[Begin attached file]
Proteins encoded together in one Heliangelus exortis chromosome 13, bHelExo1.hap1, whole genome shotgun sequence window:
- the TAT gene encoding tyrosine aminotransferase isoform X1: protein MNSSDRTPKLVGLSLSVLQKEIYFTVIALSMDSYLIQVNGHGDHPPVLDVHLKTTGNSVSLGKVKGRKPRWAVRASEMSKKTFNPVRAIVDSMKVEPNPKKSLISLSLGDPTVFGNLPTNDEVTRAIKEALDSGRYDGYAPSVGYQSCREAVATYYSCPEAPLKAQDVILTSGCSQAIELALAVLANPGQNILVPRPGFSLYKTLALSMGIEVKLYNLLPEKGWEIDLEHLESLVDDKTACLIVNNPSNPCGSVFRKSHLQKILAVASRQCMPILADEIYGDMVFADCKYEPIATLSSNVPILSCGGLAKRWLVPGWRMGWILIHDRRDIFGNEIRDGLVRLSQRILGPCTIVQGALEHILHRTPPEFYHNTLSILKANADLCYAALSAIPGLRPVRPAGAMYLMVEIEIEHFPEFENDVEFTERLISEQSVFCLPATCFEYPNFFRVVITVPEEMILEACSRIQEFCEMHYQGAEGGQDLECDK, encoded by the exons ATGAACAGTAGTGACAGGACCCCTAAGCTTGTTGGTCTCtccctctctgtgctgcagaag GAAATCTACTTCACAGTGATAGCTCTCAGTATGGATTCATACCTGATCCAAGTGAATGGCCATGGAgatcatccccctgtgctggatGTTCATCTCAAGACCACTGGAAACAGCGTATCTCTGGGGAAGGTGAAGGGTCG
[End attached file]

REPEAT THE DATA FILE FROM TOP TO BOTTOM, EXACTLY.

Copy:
Proteins encoded together in one Heliangelus exortis chromosome 13, bHelExo1.hap1, whole genome shotgun sequence window:
- the TAT gene encoding tyrosine aminotransferase isoform X1: protein MNSSDRTPKLVGLSLSVLQKEIYFTVIALSMDSYLIQVNGHGDHPPVLDVHLKTTGNSVSLGKVKGRKPRWAVRASEMSKKTFNPVRAIVDSMKVEPNPKKSLISLSLGDPTVFGNLPTNDEVTRAIKEALDSGRYDGYAPSVGYQSCREAVATYYSCPEAPLKAQDVILTSGCSQAIELALAVLANPGQNILVPRPGFSLYKTLALSMGIEVKLYNLLPEKGWEIDLEHLESLVDDKTACLIVNNPSNPCGSVFRKSHLQKILAVASRQCMPILADEIYGDMVFADCKYEPIATLSSNVPILSCGGLAKRWLVPGWRMGWILIHDRRDIFGNEIRDGLVRLSQRILGPCTIVQGALEHILHRTPPEFYHNTLSILKANADLCYAALSAIPGLRPVRPAGAMYLMVEIEIEHFPEFENDVEFTERLISEQSVFCLPATCFEYPNFFRVVITVPEEMILEACSRIQEFCEMHYQGAEGGQDLECDK, encoded by the exons ATGAACAGTAGTGACAGGACCCCTAAGCTTGTTGGTCTCtccctctctgtgctgcagaag GAAATCTACTTCACAGTGATAGCTCTCAGTATGGATTCATACCTGATCCAAGTGAATGGCCATGGAgatcatccccctgtgctggatGTTCATCTCAAGACCACTGGAAACAGCGTATCTCTGGGGAAGGTGAAGGGTCG